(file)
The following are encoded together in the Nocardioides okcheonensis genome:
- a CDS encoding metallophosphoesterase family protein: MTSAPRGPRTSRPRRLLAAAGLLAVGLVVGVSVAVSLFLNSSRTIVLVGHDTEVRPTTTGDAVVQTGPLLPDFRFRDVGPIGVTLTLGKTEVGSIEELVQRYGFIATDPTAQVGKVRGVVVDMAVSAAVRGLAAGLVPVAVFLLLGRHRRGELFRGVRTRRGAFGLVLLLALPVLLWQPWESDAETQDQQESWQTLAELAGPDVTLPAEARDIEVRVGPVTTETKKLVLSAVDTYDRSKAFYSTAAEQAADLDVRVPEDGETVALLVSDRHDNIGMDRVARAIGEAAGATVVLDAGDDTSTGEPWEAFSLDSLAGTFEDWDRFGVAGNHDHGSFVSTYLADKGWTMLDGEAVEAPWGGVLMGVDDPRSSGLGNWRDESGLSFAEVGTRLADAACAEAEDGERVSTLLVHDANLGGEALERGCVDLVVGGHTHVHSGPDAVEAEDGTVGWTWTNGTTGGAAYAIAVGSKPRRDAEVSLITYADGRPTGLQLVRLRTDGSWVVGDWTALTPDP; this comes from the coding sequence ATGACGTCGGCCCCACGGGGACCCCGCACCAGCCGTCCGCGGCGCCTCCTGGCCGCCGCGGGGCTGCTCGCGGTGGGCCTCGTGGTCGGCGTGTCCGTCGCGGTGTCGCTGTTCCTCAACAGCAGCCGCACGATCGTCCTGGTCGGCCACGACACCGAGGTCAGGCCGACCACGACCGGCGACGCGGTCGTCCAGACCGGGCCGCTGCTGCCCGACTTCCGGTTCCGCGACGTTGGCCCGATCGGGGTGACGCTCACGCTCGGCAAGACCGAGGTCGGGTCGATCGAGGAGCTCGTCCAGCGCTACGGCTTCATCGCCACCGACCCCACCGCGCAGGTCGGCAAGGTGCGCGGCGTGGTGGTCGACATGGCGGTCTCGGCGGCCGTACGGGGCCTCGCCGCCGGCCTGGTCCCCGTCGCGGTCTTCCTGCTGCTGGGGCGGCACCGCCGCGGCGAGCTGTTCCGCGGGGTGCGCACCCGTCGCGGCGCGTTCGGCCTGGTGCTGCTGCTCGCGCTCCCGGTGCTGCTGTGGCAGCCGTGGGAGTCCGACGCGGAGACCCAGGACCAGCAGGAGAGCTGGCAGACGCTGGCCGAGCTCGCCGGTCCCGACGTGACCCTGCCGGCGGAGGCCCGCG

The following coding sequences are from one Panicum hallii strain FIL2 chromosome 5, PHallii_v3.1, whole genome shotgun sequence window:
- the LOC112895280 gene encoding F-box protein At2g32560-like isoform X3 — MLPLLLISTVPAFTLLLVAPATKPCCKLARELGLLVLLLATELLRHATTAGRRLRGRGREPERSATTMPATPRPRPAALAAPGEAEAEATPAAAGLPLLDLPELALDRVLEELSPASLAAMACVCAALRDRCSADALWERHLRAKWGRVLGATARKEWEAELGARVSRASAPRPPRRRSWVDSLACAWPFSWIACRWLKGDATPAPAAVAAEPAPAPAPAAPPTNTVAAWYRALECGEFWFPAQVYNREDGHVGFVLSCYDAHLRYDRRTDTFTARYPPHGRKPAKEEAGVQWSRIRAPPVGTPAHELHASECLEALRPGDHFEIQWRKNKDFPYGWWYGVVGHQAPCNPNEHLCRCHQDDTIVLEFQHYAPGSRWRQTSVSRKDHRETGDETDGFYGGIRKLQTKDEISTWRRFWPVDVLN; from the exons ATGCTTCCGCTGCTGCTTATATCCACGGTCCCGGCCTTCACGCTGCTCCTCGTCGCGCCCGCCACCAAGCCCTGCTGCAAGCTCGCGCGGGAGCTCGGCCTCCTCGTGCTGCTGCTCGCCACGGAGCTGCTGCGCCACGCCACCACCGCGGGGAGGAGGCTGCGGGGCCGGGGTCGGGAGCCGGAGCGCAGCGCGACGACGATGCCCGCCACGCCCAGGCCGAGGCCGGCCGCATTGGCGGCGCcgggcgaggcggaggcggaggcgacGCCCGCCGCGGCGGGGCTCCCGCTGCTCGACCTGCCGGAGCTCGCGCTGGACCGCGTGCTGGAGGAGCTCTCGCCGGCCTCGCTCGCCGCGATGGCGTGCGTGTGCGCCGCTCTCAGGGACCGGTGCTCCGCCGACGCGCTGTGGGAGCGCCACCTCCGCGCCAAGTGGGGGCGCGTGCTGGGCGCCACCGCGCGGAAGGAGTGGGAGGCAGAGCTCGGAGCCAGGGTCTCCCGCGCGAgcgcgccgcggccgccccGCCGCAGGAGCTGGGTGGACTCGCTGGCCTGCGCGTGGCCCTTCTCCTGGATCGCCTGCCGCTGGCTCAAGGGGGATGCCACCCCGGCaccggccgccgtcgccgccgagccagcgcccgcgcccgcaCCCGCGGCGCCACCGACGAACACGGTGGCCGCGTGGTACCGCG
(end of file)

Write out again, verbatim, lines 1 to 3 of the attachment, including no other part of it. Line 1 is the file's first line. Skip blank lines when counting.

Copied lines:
The following are encoded together in the Nocardioides okcheonensis genome:
- a CDS encoding metallophosphoesterase family protein: MTSAPRGPRTSRPRRLLAAAGLLAVGLVVGVSVAVSLFLNSSRTIVLVGHDTEVRPTTTGDAVVQTGPLLPDFRFRDVGPIGVTLTLGKTEVGSIEELVQRYGFIATDPTAQVGKVRGVVVDMAVSAAVRGLAAGLVPVAVFLLLGRHRRGELFRGVRTRRGAFGLVLLLALPVLLWQPWESDAETQDQQESWQTLAELAGPDVTLPAEARDIEVRVGPVTTETKKLVLSAVDTYDRSKAFYSTAAEQAADLDVRVPEDGETVALLVSDRHDNIGMDRVARAIGEAAGATVVLDAGDDTSTGEPWEAFSLDSLAGTFEDWDRFGVAGNHDHGSFVSTYLADKGWTMLDGEAVEAPWGGVLMGVDDPRSSGLGNWRDESGLSFAEVGTRLADAACAEAEDGERVSTLLVHDANLGGEALERGCVDLVVGGHTHVHSGPDAVEAEDGTVGWTWTNGTTGGAAYAIAVGSKPRRDAEVSLITYADGRPTGLQLVRLRTDGSWVVGDWTALTPDP; this comes from the coding sequence ATGACGTCGGCCCCACGGGGACCCCGCACCAGCCGTCCGCGGCGCCTCCTGGCCGCCGCGGGGCTGCTCGCGGTGGGCCTCGTGGTCGGCGTGTCCGTCGCGGTGTCGCTGTTCCTCAACAGCAGCCGCACGATCGTCCTGGTCGGCCACGACACCGAGGTCAGGCCGACCACGACCGGCGACGCGGTCGTCCAGACCGGGCCGCTGCTGCCCGACTTCCGGTTCCGCGACGTTGGCCCGATCGGGGTGACGCTCACGCTCGGCAAGACCGAGGTCGGGTCGATCGAGGAGCTCGTCCAGCGCTACGGCTTCATCGCCACCGACCCCACCGCGCAGGTCGGCAAGGTGCGCGGCGTGGTGGTCGACATGGCGGTCTCGGCGGCCGTACGGGGCCTCGCCGCCGGCCTGGTCCCCGTCGCGGTCTTCCTGCTGCTGGGGCGGCACCGCCGCGGCGAGCTGTTCCGCGGGGTGCGCACCCGTCGCGGCGCGTTCGGCCTGGTGCTGCTGCTCGCGCTCCCGGTGCTGCTGTGGCAGCCGTGGGAGTCCGACGCGGAGACCCAGGACCAGCAGGAGAGCTGGCAGACGCTGGCCGAGCTCGCCGGTCCCGACGTGACCCTGCCGGCGGAGGCCCGCG

The following coding sequences are from one Panicum hallii strain FIL2 chromosome 5, PHallii_v3.1, whole genome shotgun sequence window: